Meet the stats - today: mpstat

In this installment of the “Meet the Stats” series i want to talk with you about the mpstat. In my opinion, mpstat is one of the most useful tools to find what your processors are really doing.

Using mpstat

Let’s execute mpstat on a system. I’ve used my fileserver for this task on Saturday morning, it’s a system with four cores. So mpstat reports 4 lines to me.

$ mpstat 1
CPU minf mjf xcal  intr ithr  csw icsw migr smtx  srw syscl  usr sys  wt idl
  0    4   0   28   679  154  573    3   12    8    0   767    1   2   0  96
  1    4   0   22   504  145  485    2    9    4    0   661    1   2   0  97
  2    4   0   30   579   81  425    3   12    6    0   519    1   2   0  97
  3    5   0   25   505  250  517    3   12    5    0   758    1   3   0  96
CPU minf mjf xcal  intr ithr  csw icsw migr smtx  srw syscl  usr sys  wt idl
  0    0   0    9   567  182  372    0    2    0    0   338    0   1   0  99
  1    0   0   21   454  174  468    1    1    2    0   468    1   1   0  98
  2    0   0   12   480   15  304    1    4    1    0   249    2   1   0  97
  3   27   0   15   157   68  147    1    2    0    0   422    0   1   0  99


You need some knowledge about the inner workings of an operating system to really understand the output of this command, but a basic understanding is relatively easy to reach.

A recommended reading

In the following description i sacrified complete correctness for understandability, as i simplified some of the dependencies.To understand the full implications of all the numbers presented by all the *stat commands you should start to gather some knowledge about the internals of Solaris. There is an excellent book about it. It’s “Solaris Internals: Solaris 10 and Open Solaris Kernel Architecture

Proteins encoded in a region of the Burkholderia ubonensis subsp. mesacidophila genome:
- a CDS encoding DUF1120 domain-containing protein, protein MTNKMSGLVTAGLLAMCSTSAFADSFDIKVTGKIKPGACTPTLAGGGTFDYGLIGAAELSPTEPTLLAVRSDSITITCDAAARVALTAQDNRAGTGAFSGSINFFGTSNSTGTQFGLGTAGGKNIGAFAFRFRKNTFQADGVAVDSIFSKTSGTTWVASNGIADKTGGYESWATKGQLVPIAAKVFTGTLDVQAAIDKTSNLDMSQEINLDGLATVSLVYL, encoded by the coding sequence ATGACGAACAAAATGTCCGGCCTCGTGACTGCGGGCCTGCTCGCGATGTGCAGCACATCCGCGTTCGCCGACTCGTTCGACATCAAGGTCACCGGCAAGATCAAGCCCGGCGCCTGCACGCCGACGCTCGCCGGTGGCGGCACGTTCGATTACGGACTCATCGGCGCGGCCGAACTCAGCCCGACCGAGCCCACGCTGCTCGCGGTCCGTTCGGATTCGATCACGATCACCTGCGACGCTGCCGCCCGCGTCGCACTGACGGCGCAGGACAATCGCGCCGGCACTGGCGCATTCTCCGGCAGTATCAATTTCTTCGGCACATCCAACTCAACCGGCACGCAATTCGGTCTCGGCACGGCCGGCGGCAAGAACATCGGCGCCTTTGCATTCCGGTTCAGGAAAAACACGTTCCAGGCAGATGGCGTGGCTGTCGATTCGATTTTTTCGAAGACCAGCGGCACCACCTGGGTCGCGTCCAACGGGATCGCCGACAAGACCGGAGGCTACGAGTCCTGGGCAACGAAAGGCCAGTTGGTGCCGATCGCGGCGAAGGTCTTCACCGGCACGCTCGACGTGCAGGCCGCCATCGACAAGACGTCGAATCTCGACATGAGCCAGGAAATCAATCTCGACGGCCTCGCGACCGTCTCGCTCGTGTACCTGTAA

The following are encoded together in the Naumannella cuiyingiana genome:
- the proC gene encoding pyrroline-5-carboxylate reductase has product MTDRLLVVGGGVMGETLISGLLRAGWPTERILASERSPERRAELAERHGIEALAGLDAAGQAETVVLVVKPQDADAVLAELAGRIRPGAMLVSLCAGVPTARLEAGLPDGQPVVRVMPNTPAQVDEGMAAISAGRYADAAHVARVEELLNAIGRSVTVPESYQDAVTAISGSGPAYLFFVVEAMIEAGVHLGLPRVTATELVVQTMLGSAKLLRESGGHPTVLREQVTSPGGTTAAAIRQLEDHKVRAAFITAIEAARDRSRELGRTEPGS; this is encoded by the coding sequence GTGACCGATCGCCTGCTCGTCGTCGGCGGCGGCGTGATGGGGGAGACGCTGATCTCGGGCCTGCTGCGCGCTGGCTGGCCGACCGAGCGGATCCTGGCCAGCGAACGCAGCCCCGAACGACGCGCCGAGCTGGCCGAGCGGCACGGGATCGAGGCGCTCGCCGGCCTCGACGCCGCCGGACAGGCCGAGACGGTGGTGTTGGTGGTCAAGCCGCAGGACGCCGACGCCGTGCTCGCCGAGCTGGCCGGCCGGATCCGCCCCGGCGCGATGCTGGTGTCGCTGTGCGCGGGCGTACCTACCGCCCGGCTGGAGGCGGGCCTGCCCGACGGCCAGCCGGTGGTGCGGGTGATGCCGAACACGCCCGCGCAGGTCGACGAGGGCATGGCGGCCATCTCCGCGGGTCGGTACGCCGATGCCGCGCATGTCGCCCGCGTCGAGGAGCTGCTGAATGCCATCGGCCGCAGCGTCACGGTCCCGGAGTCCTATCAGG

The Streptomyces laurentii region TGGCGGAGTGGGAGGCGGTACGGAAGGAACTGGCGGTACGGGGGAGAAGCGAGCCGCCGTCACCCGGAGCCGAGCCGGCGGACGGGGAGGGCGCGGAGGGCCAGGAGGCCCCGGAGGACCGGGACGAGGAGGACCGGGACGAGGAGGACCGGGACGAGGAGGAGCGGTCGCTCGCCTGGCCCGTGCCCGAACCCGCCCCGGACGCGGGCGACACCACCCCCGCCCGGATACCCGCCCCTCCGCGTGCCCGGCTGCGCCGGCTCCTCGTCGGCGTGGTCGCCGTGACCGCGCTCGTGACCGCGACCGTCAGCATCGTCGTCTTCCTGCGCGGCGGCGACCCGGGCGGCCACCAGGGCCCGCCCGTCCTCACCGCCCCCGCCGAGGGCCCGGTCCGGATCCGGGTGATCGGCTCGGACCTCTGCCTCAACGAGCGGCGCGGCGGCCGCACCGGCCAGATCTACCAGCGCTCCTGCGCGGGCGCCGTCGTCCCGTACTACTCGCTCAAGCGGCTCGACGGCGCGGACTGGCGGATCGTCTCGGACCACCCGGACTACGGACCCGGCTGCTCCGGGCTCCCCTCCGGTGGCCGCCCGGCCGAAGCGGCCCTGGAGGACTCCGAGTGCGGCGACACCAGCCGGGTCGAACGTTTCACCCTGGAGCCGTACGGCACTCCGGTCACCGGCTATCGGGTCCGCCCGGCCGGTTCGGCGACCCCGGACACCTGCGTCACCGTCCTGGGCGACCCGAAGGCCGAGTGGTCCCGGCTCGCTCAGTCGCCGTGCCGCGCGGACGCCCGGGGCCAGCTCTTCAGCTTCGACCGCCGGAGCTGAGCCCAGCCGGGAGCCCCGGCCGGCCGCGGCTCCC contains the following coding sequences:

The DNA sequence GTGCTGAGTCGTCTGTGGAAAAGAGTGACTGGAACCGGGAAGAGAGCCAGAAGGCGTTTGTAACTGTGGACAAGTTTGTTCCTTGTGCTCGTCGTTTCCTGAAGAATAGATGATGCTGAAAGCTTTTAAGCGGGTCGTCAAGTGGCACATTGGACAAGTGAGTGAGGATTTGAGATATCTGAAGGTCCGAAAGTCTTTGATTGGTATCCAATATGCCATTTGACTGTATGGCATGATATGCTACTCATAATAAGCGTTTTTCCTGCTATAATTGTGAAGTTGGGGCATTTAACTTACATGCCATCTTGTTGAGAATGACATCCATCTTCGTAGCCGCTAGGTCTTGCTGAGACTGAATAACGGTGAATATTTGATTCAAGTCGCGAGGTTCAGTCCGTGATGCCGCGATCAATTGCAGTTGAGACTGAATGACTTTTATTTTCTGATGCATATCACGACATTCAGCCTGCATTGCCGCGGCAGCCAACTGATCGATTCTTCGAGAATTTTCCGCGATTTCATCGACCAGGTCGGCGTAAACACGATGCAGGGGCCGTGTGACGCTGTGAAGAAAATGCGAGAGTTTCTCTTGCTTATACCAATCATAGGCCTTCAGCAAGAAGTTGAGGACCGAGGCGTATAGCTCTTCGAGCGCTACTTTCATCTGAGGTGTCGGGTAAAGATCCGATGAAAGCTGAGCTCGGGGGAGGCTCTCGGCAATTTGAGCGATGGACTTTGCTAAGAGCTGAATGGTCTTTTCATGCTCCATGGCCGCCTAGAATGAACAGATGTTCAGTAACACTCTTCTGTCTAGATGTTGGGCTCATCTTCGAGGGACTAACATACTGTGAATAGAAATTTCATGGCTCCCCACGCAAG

“ written by Richard McDougall and Jim Mauro. The ISBN of this great book is 0-13-148209-2.

DTrace examples

The DTrace examples are from my standard cheat sheet i’m using at customer site. However they aren’t mine, i’ve gathered them from the’s Dtrace Cookbook.

The numbers and their meaning

sys,usr and idl have obvious meanings, they tell you the percentage of time the system stays in kernelland, in userland or idling. When you really want to know something about the load on your system, look at this values and forget about load average. The other values are a little more difficult to explain. Basically you can divide the columns 2-12 into three groups: The virtual memory part (row 2 and 3), the interrupt part (row 4-7), the scheduling part (8-11) and the locks part (row 11-12)

The virtual memory part

To understand the meaning of the both rows regarding the virtual memory subsystem you should have some knowledge about the concept of virtual memory. But i will try to give you some insight into this part without getting overly complex. At first it’s important to know that memory is organized in pages. Those pages are chunks of memory. The possible sizes of the page are hardware dependent, but let’s assume that we have pages in the size of 8 Kilobytes. As you may know, modern operating system doesn’t allocate real memory when your application is requesting for memory. Instead it allocated virtual memory. When you access a memory page the first time, a page fault occurs. This page fault leads to the mapping of a physical memory page to the virtual memory page. The mapping is done by adding an entry to the Hash Page Table. And here the minor and major page faults differs:

Obviously major faults have a bigger impact to the system performance than minor faults, as the second one doesn’t need to access a rotating rust device aka hard disk. However even minor faults can have a significant impact to performance. But that’s enough stuff for an own article or an evening with the book mentioned above.

The interrupt part

Interrupts are important for the operation of the system, however they interrupt (they are called “interrupts” for a reason) the application running on this processor. Thus a high number of interrupts can lead into a situation, where many interrupts significantly slows down the application. There are some tricks to reduce this interruption. For example you can force the interrupts on a subset of all processors by declaring most of the CPUs as “non-interrupt”.

The scheduling part

The locks part.

Do you want to learn more?

man pages intrstat mpstat Misc Dtrace Cookbook